Objectives: Alterations of glutamic acid decarboxylase (GAD) play a crucial role in schizophrenic pathology. While GAD has been studied in several brain regions, its expression in the posterior hippocampus formation has not been investigated in schizophrenia.
Methods: We studied the brains of 17 patients with chronic schizophrenia and 15 controls. Using the optical dissector method we counted GAD65/67 immunoreactive neurons and pyramidal cells in the posterior hippocampus, subiculum, and parahippocampal gyrus, and measured the cortical thickness in posterior subiculum and parahippocampal gyrus. Patients had received typical neuroleptics for the mean of 20.8 years.
Results: In the patients we observed a significant increase of GAD immunoreactive neurons in the subiculum (left/right P = 0.004) and the parahippocampal gyrus (left P = 0.001, right P = 0.006). The hippocampus showed no or only subtle trends towards higher GAD densities. The density of pyramidal neurons and cortical thickness did not differ between the groups. A significant association between GAD density and the duration of illness was found in women with schizophrenia.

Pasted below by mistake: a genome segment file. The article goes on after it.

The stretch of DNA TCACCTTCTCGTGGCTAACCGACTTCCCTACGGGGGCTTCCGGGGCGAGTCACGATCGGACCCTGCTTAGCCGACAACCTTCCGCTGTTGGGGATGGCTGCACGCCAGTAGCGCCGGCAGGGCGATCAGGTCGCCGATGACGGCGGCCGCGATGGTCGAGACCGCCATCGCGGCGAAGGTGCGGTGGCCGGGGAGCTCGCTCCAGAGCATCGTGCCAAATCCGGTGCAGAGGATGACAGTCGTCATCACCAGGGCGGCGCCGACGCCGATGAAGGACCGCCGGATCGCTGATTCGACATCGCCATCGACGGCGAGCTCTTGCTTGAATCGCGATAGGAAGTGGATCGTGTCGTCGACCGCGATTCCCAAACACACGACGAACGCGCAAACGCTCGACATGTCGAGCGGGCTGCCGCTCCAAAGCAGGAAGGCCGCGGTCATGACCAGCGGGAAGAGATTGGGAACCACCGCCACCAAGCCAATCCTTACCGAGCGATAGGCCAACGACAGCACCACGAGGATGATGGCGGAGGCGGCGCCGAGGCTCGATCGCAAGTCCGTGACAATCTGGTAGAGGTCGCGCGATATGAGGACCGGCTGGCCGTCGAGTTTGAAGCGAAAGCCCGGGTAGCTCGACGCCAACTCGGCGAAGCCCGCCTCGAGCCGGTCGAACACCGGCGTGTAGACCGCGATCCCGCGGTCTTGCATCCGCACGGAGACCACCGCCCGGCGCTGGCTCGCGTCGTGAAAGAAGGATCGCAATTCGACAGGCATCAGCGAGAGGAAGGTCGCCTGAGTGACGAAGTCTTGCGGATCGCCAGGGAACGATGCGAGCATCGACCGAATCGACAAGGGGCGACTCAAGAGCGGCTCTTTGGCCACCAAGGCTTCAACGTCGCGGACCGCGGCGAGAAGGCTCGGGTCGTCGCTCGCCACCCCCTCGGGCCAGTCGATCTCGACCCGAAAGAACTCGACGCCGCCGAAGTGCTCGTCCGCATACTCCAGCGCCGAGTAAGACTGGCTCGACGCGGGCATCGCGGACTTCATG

Conclusions: The current data on GAD65/67 indicates a dysregulation of the GABAergic system in schizophrenia patients that may be associated with cognitive decline. However, a long term effect of neuroleptics on the GABAergic system cannot be excluded.